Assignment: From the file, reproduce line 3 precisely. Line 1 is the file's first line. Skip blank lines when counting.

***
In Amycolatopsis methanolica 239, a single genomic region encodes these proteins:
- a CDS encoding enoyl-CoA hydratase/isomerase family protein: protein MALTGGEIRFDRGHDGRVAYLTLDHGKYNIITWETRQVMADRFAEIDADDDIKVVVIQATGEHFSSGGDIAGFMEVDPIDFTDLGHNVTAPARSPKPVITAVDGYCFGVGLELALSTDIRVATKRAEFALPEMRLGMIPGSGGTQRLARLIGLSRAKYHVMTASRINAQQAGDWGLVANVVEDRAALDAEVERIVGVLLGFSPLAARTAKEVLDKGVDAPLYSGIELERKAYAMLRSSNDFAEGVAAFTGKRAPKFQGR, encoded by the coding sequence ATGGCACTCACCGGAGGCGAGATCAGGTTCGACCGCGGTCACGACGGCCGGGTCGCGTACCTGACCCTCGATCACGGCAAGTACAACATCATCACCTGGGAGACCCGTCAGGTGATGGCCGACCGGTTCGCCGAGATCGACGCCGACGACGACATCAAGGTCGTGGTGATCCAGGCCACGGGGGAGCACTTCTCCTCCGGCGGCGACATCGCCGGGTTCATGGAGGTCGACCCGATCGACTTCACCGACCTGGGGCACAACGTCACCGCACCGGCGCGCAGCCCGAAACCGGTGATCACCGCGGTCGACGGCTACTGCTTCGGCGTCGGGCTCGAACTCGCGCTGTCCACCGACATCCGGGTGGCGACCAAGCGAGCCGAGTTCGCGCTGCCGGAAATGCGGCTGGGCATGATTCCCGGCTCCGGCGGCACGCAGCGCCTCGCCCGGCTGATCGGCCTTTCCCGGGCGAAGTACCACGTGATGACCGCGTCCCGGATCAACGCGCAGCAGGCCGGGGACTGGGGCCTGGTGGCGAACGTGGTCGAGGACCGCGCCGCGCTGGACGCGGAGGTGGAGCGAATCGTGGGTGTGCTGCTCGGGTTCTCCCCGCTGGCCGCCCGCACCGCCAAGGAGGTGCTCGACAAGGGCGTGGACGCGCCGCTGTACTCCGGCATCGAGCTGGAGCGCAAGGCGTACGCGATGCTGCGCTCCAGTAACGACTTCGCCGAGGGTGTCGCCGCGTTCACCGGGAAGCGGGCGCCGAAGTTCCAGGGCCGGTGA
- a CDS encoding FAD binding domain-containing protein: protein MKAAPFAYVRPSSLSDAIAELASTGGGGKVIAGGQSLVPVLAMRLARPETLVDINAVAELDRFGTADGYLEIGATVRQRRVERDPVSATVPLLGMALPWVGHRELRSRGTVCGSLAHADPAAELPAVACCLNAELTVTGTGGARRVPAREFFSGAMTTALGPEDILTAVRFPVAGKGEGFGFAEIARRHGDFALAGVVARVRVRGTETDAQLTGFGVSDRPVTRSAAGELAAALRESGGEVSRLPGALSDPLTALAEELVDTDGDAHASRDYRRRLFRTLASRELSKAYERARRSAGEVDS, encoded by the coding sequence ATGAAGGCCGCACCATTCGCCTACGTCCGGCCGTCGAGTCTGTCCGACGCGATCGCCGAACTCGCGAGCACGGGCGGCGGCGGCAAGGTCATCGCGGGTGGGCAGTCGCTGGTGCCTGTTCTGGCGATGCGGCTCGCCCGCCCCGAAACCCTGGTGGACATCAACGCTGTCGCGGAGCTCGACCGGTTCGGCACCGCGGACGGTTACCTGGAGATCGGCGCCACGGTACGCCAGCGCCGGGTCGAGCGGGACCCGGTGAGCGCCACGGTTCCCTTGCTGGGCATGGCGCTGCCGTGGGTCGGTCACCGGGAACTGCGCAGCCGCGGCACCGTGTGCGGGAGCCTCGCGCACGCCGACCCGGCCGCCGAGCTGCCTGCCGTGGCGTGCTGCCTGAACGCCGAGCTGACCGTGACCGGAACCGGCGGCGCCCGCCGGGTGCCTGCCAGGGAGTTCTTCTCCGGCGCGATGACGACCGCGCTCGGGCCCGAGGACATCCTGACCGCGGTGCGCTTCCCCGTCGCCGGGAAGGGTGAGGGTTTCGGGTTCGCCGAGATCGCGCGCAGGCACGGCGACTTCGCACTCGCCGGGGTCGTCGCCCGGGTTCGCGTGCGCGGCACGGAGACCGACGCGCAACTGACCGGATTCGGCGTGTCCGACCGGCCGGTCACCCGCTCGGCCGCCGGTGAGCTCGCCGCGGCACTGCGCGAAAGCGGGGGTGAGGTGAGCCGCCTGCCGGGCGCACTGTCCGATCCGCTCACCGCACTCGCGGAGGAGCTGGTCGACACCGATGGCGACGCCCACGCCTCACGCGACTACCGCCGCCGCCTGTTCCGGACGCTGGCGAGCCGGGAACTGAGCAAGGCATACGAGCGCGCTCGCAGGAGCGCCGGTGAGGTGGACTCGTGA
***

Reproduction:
- a CDS encoding FAD binding domain-containing protein: protein MKAAPFAYVRPSSLSDAIAELASTGGGGKVIAGGQSLVPVLAMRLARPETLVDINAVAELDRFGTADGYLEIGATVRQRRVERDPVSATVPLLGMALPWVGHRELRSRGTVCGSLAHADPAAELPAVACCLNAELTVTGTGGARRVPAREFFSGAMTTALGPEDILTAVRFPVAGKGEGFGFAEIARRHGDFALAGVVARVRVRGTETDAQLTGFGVSDRPVTRSAAGELAAALRESGGEVSRLPGALSDPLTALAEELVDTDGDAHASRDYRRRLFRTLASRELSKAYERARRSAGEVDS, encoded by the coding sequence ATGAAGGCCGCACCATTCGCCTACGTCCGGCCGTCGAGTCTGTCCGACGCGATCGCCGAACTCGCGAGCACGGGCGGCGGCGGCAAGGTCATCGCGGGTGGGCAGTCGCTGGTGCCTGTTCTGGCGATGCGGCTCGCCCGCCCCGAAACCCTGGTGGACATCAACGCTGTCGCGGAGCTCGACCGGTTCGGCACCGCGGACGGTTACCTGGAGATCGGCGCCACGGTACGCCAGCGCCGGGTCGAGCGGGACCCGGTGAGCGCCACGGTTCCCTTGCTGGGCATGGCGCTGCCGTGGGTCGGTCACCGGGAACTGCGCAGCCGCGGCACCGTGTGCGGGAGCCTCGCGCACGCCGACCCGGCCGCCGAGCTGCCTGCCGTGGCGTGCTGCCTGAACGCCGAGCTGACCGTGACCGGAACCGGCGGCGCCCGCCGGGTGCCTGCCAGGGAGTTCTTCTCCGGCGCGATGACGACCGCGCTCGGGCCCGAGGACATCCTGACCGCGGTGCGCTTCCCCGTCGCCGGGAAGGGTGAGGGTTTCGGGTTCGCCGAGATCGCGCGCAGGCACGGCGACTTCGCACTCGCCGGGGTCGTCGCCCGGGTTCGCGTGCGCGGCACGGAGACCGACGCGCAACTGACCGGATTCGGCGTGTCCGACCGGCCGGTCACCCGCTCGGCCGCCGGTGAGCTCGCCGCGGCACTGCGCGAAAGCGGGGGTGAGGTGAGCCGCCTGCCGGGCGCACTGTCCGATCCGCTCACCGCACTCGCGGAGGAGCTGGTCGACACCGATGGCGACGCCCACGCCTCACGCGACTACCGCCGCCGCCTGTTCCGGACGCTGGCGAGCCGGGAACTGAGCAAGGCATACGAGCGCGCTCGCAGGAGCGCCGGTGAGGTGGACTCGTGA